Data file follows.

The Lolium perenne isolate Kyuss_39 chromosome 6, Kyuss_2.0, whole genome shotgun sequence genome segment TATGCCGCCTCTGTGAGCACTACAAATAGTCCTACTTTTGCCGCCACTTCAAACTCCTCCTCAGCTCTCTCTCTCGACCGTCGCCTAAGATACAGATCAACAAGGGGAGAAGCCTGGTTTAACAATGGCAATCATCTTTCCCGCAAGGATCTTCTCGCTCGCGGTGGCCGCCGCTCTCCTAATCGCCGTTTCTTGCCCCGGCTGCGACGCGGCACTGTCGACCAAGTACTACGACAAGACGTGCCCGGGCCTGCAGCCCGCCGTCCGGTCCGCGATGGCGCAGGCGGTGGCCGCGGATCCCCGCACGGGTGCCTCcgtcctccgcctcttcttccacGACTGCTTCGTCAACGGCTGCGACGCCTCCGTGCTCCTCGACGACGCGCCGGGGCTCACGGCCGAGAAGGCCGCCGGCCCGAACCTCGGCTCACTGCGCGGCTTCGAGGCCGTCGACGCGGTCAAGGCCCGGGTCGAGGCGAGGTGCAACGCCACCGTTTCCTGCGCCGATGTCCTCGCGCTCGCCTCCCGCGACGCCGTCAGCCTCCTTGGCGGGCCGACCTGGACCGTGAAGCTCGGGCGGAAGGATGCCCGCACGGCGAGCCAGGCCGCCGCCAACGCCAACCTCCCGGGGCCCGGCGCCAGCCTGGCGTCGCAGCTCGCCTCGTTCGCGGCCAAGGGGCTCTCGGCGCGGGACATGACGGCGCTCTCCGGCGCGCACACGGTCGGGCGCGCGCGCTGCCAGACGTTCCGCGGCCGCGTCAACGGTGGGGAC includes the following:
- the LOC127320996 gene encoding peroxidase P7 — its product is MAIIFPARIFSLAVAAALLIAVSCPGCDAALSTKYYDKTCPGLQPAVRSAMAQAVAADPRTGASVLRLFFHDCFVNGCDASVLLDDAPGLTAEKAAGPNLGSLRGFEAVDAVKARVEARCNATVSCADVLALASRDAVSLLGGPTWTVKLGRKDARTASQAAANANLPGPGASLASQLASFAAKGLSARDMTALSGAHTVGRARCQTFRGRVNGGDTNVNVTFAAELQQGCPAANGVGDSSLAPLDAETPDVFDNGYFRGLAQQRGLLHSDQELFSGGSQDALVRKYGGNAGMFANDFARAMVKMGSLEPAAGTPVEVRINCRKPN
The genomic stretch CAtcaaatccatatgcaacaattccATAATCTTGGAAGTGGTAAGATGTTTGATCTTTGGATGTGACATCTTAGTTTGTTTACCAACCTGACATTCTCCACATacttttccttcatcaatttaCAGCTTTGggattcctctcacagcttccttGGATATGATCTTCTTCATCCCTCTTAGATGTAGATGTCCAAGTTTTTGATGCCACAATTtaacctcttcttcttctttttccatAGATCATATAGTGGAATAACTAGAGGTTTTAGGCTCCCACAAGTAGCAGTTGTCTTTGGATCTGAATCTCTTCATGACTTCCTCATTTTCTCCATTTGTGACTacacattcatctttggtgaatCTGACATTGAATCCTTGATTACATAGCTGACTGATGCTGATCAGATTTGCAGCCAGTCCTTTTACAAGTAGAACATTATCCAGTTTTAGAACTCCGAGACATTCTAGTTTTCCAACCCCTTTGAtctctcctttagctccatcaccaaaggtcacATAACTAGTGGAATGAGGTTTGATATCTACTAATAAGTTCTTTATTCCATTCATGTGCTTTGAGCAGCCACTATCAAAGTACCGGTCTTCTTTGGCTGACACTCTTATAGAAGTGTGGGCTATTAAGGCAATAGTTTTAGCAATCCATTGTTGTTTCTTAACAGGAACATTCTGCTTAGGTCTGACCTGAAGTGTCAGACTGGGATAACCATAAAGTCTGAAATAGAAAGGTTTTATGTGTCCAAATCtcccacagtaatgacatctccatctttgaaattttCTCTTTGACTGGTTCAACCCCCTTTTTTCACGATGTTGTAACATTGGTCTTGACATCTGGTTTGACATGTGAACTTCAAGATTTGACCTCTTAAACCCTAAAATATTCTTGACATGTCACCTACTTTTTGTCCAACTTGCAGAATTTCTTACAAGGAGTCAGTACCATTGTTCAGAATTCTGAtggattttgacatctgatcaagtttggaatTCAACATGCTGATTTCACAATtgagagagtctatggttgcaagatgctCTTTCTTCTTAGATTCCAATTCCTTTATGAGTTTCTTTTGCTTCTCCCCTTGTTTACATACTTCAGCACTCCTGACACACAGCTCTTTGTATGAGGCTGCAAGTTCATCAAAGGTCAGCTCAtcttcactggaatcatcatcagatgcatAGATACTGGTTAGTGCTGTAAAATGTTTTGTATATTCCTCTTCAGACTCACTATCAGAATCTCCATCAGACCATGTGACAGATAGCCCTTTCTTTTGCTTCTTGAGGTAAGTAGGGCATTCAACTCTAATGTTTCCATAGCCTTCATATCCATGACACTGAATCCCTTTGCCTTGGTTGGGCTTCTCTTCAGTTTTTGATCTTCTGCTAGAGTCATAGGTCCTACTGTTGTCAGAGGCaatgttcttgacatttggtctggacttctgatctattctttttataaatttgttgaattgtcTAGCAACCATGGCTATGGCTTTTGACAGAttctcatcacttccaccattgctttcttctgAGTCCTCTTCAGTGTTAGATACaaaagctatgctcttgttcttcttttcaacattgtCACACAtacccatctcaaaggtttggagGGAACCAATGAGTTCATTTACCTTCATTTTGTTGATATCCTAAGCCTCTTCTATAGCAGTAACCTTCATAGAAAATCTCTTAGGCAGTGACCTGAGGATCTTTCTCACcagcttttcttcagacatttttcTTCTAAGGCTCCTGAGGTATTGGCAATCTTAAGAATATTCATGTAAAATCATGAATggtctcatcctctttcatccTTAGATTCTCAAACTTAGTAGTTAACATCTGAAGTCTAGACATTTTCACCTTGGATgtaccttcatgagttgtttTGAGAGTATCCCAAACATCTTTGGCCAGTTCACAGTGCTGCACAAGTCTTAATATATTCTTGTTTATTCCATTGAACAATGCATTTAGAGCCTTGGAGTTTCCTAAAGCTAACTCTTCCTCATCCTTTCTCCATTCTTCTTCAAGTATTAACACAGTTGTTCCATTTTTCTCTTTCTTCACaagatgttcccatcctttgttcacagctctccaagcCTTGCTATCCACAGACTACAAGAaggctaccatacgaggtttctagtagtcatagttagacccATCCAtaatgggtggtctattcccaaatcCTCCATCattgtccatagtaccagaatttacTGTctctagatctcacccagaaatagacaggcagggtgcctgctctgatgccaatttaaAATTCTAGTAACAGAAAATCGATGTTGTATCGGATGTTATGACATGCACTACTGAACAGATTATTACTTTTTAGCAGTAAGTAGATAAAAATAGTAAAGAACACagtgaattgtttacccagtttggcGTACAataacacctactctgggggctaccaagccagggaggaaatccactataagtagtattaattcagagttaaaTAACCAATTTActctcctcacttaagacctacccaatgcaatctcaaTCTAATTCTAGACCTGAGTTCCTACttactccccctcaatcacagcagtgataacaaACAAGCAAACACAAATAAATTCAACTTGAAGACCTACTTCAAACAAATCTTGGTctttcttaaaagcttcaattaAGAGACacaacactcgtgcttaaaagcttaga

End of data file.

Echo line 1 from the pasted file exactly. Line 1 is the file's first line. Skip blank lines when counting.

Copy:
The Lolium perenne isolate Kyuss_39 chromosome 6, Kyuss_2.0, whole genome shotgun sequence genome segment TATGCCGCCTCTGTGAGCACTACAAATAGTCCTACTTTTGCCGCCACTTCAAACTCCTCCTCAGCTCTCTCTCTCGACCGTCGCCTAAGATACAGATCAACAAGGGGAGAAGCCTGGTTTAACAATGGCAATCATCTTTCCCGCAAGGATCTTCTCGCTCGCGGTGGCCGCCGCTCTCCTAATCGCCGTTTCTTGCCCCGGCTGCGACGCGGCACTGTCGACCAAGTACTACGACAAGACGTGCCCGGGCCTGCAGCCCGCCGTCCGGTCCGCGATGGCGCAGGCGGTGGCCGCGGATCCCCGCACGGGTGCCTCcgtcctccgcctcttcttccacGACTGCTTCGTCAACGGCTGCGACGCCTCCGTGCTCCTCGACGACGCGCCGGGGCTCACGGCCGAGAAGGCCGCCGGCCCGAACCTCGGCTCACTGCGCGGCTTCGAGGCCGTCGACGCGGTCAAGGCCCGGGTCGAGGCGAGGTGCAACGCCACCGTTTCCTGCGCCGATGTCCTCGCGCTCGCCTCCCGCGACGCCGTCAGCCTCCTTGGCGGGCCGACCTGGACCGTGAAGCTCGGGCGGAAGGATGCCCGCACGGCGAGCCAGGCCGCCGCCAACGCCAACCTCCCGGGGCCCGGCGCCAGCCTGGCGTCGCAGCTCGCCTCGTTCGCGGCCAAGGGGCTCTCGGCGCGGGACATGACGGCGCTCTCCGGCGCGCACACGGTCGGGCGCGCGCGCTGCCAGACGTTCCGCGGCCGCGTCAACGGTGGGGAC includes the following: